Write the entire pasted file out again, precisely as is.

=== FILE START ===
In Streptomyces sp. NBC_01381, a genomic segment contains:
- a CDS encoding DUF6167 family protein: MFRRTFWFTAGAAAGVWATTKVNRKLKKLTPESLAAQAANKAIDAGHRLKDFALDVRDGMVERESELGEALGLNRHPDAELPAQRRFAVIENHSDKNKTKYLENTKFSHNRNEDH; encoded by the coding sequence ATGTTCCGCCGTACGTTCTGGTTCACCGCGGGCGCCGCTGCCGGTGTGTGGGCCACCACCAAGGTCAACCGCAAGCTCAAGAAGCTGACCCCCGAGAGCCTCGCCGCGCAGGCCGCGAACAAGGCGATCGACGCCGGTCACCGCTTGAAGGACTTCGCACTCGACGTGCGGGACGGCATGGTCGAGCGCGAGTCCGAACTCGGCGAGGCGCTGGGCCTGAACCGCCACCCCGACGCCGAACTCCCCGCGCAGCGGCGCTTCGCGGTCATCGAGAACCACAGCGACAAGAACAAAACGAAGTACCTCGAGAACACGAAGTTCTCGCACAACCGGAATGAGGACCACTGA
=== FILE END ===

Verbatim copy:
In Streptomyces sp. NBC_01381, a genomic segment contains:
- a CDS encoding DUF6167 family protein: MFRRTFWFTAGAAAGVWATTKVNRKLKKLTPESLAAQAANKAIDAGHRLKDFALDVRDGMVERESELGEALGLNRHPDAELPAQRRFAVIENHSDKNKTKYLENTKFSHNRNEDH; encoded by the coding sequence ATGTTCCGCCGTACGTTCTGGTTCACCGCGGGCGCCGCTGCCGGTGTGTGGGCCACCACCAAGGTCAACCGCAAGCTCAAGAAGCTGACCCCCGAGAGCCTCGCCGCGCAGGCCGCGAACAAGGCGATCGACGCCGGTCACCGCTTGAAGGACTTCGCACTCGACGTGCGGGACGGCATGGTCGAGCGCGAGTCCGAACTCGGCGAGGCGCTGGGCCTGAACCGCCACCCCGACGCCGAACTCCCCGCGCAGCGGCGCTTCGCGGTCATCGAGAACCACAGCGACAAGAACAAAACGAAGTACCTCGAGAACACGAAGTTCTCGCACAACCGGAATGAGGACCACTGA